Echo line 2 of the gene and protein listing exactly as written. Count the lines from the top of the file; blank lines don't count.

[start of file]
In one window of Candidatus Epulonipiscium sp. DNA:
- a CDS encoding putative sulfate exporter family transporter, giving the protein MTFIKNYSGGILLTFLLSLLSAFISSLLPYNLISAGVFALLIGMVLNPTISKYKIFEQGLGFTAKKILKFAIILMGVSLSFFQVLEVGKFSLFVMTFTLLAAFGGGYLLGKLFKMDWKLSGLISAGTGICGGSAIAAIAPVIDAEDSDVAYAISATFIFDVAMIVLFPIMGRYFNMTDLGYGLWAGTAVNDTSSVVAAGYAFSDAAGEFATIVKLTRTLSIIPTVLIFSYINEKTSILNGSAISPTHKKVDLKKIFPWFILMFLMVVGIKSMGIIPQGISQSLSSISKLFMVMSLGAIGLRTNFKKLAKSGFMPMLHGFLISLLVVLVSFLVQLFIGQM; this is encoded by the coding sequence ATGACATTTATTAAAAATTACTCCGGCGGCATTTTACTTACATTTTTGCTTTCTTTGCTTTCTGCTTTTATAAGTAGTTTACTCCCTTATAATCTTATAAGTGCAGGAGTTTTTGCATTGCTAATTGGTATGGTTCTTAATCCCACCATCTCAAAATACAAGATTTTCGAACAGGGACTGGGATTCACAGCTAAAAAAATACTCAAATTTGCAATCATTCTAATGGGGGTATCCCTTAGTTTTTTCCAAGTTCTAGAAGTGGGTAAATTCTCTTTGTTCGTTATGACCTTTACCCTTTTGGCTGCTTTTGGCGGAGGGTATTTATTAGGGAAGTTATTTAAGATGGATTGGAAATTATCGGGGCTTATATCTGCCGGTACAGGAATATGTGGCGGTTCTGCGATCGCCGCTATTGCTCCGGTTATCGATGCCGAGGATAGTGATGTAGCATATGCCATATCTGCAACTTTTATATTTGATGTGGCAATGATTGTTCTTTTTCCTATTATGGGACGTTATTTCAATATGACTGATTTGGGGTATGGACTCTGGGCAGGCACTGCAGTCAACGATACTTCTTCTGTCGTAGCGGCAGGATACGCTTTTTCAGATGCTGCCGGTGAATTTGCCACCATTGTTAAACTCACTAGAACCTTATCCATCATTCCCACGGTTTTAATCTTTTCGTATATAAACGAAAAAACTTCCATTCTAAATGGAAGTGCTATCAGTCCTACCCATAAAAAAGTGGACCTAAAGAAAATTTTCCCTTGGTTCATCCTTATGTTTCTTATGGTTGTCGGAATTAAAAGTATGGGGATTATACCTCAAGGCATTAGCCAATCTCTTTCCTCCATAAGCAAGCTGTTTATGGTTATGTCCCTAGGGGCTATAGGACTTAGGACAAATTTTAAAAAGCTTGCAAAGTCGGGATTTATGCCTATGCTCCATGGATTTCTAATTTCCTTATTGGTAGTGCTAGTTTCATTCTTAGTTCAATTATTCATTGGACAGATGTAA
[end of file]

- a CDS encoding putative sulfate exporter family transporter, giving the protein MTFIKNYSGGILLTFLLSLLSAFISSLLPYNLISAGVFALLIGMVLNPTISKYKIFEQGLGFTAKKILKFAIILMGVSLSFFQVLEVGKFSLFVMTFTLLAAFGGGYLLGKLFKMDWKLSGLISAGTGICGGSAIAAIAPVIDAEDSDVAYAISATFIFDVAMIVLFPIMGRYFNMTDLGYGLWAGTAVNDTSSVVAAGYAFSDAAGEFATIVKLTRTLSIIPTVLIFSYINEKTSILNGSAISPTHKKVDLKKIFPWFILMFLMVVGIKSMGIIPQGISQSLSSISKLFMVMSLGAIGLRTNFKKLAKSGFMPMLHGFLISLLVVLVSFLVQLFIGQM; this is encoded by the coding sequence ATGACATTTATTAAAAATTACTCCGGCGGCATTTTACTTACATTTTTGCTTTCTTTGCTTTCTGCTTTTATAAGTAGTTTACTCCCTTATAATCTTATAAGTGCAGGAGTTTTTGCATTGCTAATTGGTATGGTTCTTAATCCCACCATCTCAAAATACAAGATTTTCGAACAGGGACTGGGATTCACAGCTAAAAAAATACTCAAATTTGCAATCATTCTAATGGGGGTATCCCTTAGTTTTTTCCAAGTTCTAGAAGTGGGTAAATTCTCTTTGTTCGTTATGACCTTTACCCTTTTGGCTGCTTTTGGCGGAGGGTATTTATTAGGGAAGTTATTTAAGATGGATTGGAAATTATCGGGGCTTATATCTGCCGGTACAGGAATATGTGGCGGTTCTGCGATCGCCGCTATTGCTCCGGTTATCGATGCCGAGGATAGTGATGTAGCATATGCCATATCTGCAACTTTTATATTTGATGTGGCAATGATTGTTCTTTTTCCTATTATGGGACGTTATTTCAATATGACTGATTTGGGGTATGGACTCTGGGCAGGCACTGCAGTCAACGATACTTCTTCTGTCGTAGCGGCAGGATACGCTTTTTCAGATGCTGCCGGTGAATTTGCCACCATTGTTAAACTCACTAGAACCTTATCCATCATTCCCACGGTTTTAATCTTTTCGTATATAAACGAAAAAACTTCCATTCTAAATGGAAGTGCTATCAGTCCTACCCATAAAAAAGTGGACCTAAAGAAAATTTTCCCTTGGTTCATCCTTATGTTTCTTATGGTTGTCGGAATTAAAAGTATGGGGATTATACCTCAAGGCATTAGCCAATCTCTTTCCTCCATAAGCAAGCTGTTTATGGTTATGTCCCTAGGGGCTATAGGACTTAGGACAAATTTTAAAAAGCTTGCAAAGTCGGGATTTATGCCTATGCTCCATGGATTTCTAATTTCCTTATTGGTAGTGCTAGTTTCATTCTTAGTTCAATTATTCATTGGACAGATGTAA